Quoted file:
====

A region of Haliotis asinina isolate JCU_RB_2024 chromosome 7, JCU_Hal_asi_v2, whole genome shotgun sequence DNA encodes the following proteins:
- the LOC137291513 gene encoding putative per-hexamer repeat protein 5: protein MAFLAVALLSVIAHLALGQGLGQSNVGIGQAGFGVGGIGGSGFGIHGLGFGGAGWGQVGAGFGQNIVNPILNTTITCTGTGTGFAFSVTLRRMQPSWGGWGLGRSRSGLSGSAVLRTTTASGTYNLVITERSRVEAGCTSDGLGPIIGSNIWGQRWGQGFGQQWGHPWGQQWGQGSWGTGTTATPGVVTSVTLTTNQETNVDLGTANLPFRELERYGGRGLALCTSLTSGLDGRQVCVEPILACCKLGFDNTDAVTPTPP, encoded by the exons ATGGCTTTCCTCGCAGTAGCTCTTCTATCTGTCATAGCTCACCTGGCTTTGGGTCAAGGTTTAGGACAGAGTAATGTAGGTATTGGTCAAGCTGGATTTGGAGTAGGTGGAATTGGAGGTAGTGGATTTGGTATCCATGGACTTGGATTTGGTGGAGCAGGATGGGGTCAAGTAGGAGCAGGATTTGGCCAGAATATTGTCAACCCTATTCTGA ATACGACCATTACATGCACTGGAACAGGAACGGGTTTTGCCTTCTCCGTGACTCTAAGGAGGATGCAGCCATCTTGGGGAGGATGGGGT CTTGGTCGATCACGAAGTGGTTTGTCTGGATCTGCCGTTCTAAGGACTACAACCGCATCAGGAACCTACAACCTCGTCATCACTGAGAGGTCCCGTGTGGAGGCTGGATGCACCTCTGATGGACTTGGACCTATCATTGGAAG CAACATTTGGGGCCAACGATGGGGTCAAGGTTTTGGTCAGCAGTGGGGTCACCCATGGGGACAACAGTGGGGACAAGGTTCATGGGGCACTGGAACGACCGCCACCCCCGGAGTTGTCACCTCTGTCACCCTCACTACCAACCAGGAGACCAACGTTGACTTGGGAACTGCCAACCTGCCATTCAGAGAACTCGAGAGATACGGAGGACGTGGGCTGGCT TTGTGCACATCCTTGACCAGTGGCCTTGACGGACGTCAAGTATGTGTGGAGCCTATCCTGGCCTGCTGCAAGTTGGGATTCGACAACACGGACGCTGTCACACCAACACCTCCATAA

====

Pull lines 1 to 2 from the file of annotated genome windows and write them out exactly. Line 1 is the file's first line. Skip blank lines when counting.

A region of Haliotis asinina isolate JCU_RB_2024 chromosome 7, JCU_Hal_asi_v2, whole genome shotgun sequence DNA encodes the following proteins:
- the LOC137291513 gene encoding putative per-hexamer repeat protein 5: protein MAFLAVALLSVIAHLALGQGLGQSNVGIGQAGFGVGGIGGSGFGIHGLGFGGAGWGQVGAGFGQNIVNPILNTTITCTGTGTGFAFSVTLRRMQPSWGGWGLGRSRSGLSGSAVLRTTTASGTYNLVITERSRVEAGCTSDGLGPIIGSNIWGQRWGQGFGQQWGHPWGQQWGQGSWGTGTTATPGVVTSVTLTTNQETNVDLGTANLPFRELERYGGRGLALCTSLTSGLDGRQVCVEPILACCKLGFDNTDAVTPTPP, encoded by the exons ATGGCTTTCCTCGCAGTAGCTCTTCTATCTGTCATAGCTCACCTGGCTTTGGGTCAAGGTTTAGGACAGAGTAATGTAGGTATTGGTCAAGCTGGATTTGGAGTAGGTGGAATTGGAGGTAGTGGATTTGGTATCCATGGACTTGGATTTGGTGGAGCAGGATGGGGTCAAGTAGGAGCAGGATTTGGCCAGAATATTGTCAACCCTATTCTGA ATACGACCATTACATGCACTGGAACAGGAACGGGTTTTGCCTTCTCCGTGACTCTAAGGAGGATGCAGCCATCTTGGGGAGGATGGGGT CTTGGTCGATCACGAAGTGGTTTGTCTGGATCTGCCGTTCTAAGGACTACAACCGCATCAGGAACCTACAACCTCGTCATCACTGAGAGGTCCCGTGTGGAGGCTGGATGCACCTCTGATGGACTTGGACCTATCATTGGAAG CAACATTTGGGGCCAACGATGGGGTCAAGGTTTTGGTCAGCAGTGGGGTCACCCATGGGGACAACAGTGGGGACAAGGTTCATGGGGCACTGGAACGACCGCCACCCCCGGAGTTGTCACCTCTGTCACCCTCACTACCAACCAGGAGACCAACGTTGACTTGGGAACTGCCAACCTGCCATTCAGAGAACTCGAGAGATACGGAGGACGTGGGCTGGCT TTGTGCACATCCTTGACCAGTGGCCTTGACGGACGTCAAGTATGTGTGGAGCCTATCCTGGCCTGCTGCAAGTTGGGATTCGACAACACGGACGCTGTCACACCAACACCTCCATAA